Beginning 9 a.m. to 2 p.m. on June 1, CompTIA Exam Prep will prepare students interested in entry-level IT technician work. Students must have basic computer user skills and during class will be prepared to troubleshoot, problem solve and understand issues related to networking, operating systems, mobile devices and security.

Classes such as Adobe Photoshop, Digital Media Marketing and Social Media cover topics important to enhancing communications skills. Adobe Photoshop teaches students how to batch process images and add advanced masking techniques, special effects and filters to create the best photos possible.

In Digital Marketing Media, students learn how to gain the most out of different media outlets, including how to use platforms, emails, search engine and web optimization, and mobile and online advertising to build a marketing campaign.

Classes for the Social Media Certificate provide a foundation and skill set in a range of social media platforms. Courses begin May 26 and cover Facebook, Twitter, Instagram, YouTube, Pinterest, LinkedIn and blogging sites, as well as how to build a social media marketing plan.

The online Medical Interpreting course starts 6 – 9 p.m. on June 1. The 60-hour program trains medical interpreters with knowledge of standards of practice, ethics, HIPAA regulations, cultural competency and medical terminology.

MCC’s Personal Trainer National Certification teaches biomechanics, exercise physiology, fitness testing, equipment usage and health assessments starting 9 a.m. to noon on June 6.

SHRM Essentials of Human Resource Management is an introductory certificate course providing the necessary foundational knowledge needed to start a career in HR. The course also benefits managers interested in improving leadership and training skills. Students will learn topics such as HR Function, Talent Acquisition, Compensation and Benefits, Learning and Development, Performance Management and Employment Law. The course begins June 10.

Check out MCC’s Corporate & Community Education & Training’s spring 2020 catalogue – www.middlesex.mass.edu/uniflip/sp20noncredit/ – to learn more about the above classes and all that MCC has to offer.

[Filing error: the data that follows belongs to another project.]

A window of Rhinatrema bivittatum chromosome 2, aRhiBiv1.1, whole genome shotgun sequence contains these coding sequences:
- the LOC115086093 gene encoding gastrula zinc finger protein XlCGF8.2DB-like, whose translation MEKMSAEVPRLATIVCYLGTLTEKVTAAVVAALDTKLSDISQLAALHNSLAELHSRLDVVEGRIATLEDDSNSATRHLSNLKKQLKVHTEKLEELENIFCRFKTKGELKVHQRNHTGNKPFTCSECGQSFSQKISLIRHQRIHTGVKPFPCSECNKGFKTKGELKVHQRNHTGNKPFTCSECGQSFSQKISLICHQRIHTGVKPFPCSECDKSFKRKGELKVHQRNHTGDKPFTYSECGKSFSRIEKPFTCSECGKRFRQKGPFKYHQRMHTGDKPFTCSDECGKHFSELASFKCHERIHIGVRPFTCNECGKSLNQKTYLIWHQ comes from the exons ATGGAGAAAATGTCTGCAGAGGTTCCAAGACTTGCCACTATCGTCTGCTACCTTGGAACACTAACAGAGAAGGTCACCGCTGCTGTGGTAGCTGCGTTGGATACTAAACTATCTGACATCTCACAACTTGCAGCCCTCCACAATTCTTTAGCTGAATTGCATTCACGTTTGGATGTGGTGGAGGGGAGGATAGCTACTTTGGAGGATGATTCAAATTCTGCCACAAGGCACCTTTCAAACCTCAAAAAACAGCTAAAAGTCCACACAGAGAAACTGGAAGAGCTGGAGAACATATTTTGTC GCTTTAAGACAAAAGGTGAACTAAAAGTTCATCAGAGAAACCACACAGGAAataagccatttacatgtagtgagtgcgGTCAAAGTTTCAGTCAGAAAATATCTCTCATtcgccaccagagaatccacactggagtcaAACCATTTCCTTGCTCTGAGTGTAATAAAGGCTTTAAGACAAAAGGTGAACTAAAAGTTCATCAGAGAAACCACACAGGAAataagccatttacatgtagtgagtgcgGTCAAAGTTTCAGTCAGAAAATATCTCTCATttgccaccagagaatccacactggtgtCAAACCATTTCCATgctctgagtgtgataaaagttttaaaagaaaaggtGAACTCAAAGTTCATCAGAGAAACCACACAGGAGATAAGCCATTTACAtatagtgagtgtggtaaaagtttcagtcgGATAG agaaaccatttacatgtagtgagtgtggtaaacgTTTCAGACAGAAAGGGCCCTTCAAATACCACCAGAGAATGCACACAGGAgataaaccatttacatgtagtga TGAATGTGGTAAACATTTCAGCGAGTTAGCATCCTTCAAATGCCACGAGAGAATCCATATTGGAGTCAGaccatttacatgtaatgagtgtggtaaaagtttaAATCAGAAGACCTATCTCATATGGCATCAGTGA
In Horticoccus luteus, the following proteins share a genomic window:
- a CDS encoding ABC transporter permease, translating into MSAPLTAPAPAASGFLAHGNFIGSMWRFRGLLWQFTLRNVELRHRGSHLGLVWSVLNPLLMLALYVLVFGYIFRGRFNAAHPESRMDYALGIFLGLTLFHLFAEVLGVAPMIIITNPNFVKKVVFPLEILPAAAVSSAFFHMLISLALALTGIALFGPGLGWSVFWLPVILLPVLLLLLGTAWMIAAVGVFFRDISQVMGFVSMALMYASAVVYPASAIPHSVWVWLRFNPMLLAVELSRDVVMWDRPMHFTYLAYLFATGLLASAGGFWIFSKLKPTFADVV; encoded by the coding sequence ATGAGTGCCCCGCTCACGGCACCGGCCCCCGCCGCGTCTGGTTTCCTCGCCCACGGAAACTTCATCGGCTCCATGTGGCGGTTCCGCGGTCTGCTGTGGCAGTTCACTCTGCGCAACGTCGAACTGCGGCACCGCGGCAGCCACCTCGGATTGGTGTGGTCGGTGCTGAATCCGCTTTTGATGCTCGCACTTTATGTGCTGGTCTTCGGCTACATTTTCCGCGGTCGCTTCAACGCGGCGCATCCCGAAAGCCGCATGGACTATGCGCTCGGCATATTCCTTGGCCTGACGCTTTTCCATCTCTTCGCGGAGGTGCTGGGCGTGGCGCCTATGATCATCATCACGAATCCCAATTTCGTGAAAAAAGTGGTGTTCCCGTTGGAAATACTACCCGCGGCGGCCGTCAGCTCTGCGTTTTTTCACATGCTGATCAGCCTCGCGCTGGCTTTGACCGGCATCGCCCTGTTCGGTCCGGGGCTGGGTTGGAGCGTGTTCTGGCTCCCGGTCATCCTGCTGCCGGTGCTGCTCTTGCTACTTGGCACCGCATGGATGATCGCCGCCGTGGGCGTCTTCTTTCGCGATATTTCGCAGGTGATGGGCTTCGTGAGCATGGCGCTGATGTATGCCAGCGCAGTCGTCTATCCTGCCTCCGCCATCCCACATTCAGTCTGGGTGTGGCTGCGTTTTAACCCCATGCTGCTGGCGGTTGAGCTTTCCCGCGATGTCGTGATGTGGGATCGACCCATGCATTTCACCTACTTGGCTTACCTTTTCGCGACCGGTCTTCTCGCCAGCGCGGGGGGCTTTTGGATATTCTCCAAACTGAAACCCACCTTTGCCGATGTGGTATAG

To register, call 1-800-818-3434 or email career_training@middlesex.mass.edu. Visit www.middlesex.mass.edu/careertraining/ for more information.

Discover your path at Middlesex Community College. As one of the largest, most comprehensive community colleges in Massachusetts, we educate, engage and empower a diverse community of learners. MCC offers more than 80 degree and certificate programs – plus hundreds of noncredit courses – on our campuses in Bedford and Lowell, and online. Middlesex Community College: Student success starts here!
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MCC Promotes Staying Mentally Healthy During COVID-19 Crisis3/18/20204/29/2020 10:46 AM
In these scary and confusing times, it is just as important to take care of your mental health as it is your physical well-being. Middlesex Community College cares about its community and wants to ensure that people are taking care of themselves and remaining mentally fit.

According to the Centers for Disease Control and Prevention (CDC), mental health “includes emotional, psychological, and social well-being. It affects how we think, feel, and act. It also helps determine how we handle stress, relate to others, and make healthy choices. Mental health is important at every stage of life, from childhood and adolescence through adulthood.”

Lynn Gregory, MCC’s Personal Counselor, encourages the community to take “fasts” away from news and technology because they often lead to over-stimulation for the brain.

“Our culture likes to separate the ‘body’ and the ‘mind’ and the ‘heart,’ but as research now shows, they are all interconnected,” she said. “Many of these strategies are common sense, but sometimes we forget the basics when we are very stressed. Eat and drink healthfully, get adequate sleep for your body, move your body in ways that feel good (exercise), practice meditation and relaxation, reach out for connection and for help if you need it. Remember social distancing does not mean social isolation, look for the helpers and be one yourself if you can – and pay attention to attitudes and beliefs – consider incorporating gratitude, compassion for self and others, mindfulness and optimism.”

MCC students are finding ways to stay connected to campus- and regular-life.

“Using video and voice chats, I feel like I’m able to continue to interact with my friends and peers,” said Ira Libby, ’22. “I feel like I’m able to bring a little bit of school life home with me so that I don’t feel so isolated.”

“In this pandemic, I’m finding sanity in an otherwise crazy time by socializing with my friends in MCC’s Gamers Guild,” said Austin Hamilton, ’20. “We are building, creating and having fun to keep our spirits up.”

The CDC and World Health Organization (WHO) offer advice on how to take care of yourself and your loved ones. People handle situations differently, so it is important to remain calm and open-minded, as well as to be a source of support and comfort.

The following information has been compiled directly from the CDC and WHO websites.

The CDC suggests:
  • Take breaks from watching, reading, or listening to news stories, including social media. Hearing about the pandemic repeatedly can be upsetting.
  • Take care of your body. Take deep breaths, stretch, or meditate. Try to eat healthy, well-balanced meals, exercise regularly, get plenty of sleep, and avoid alcohol and drugs.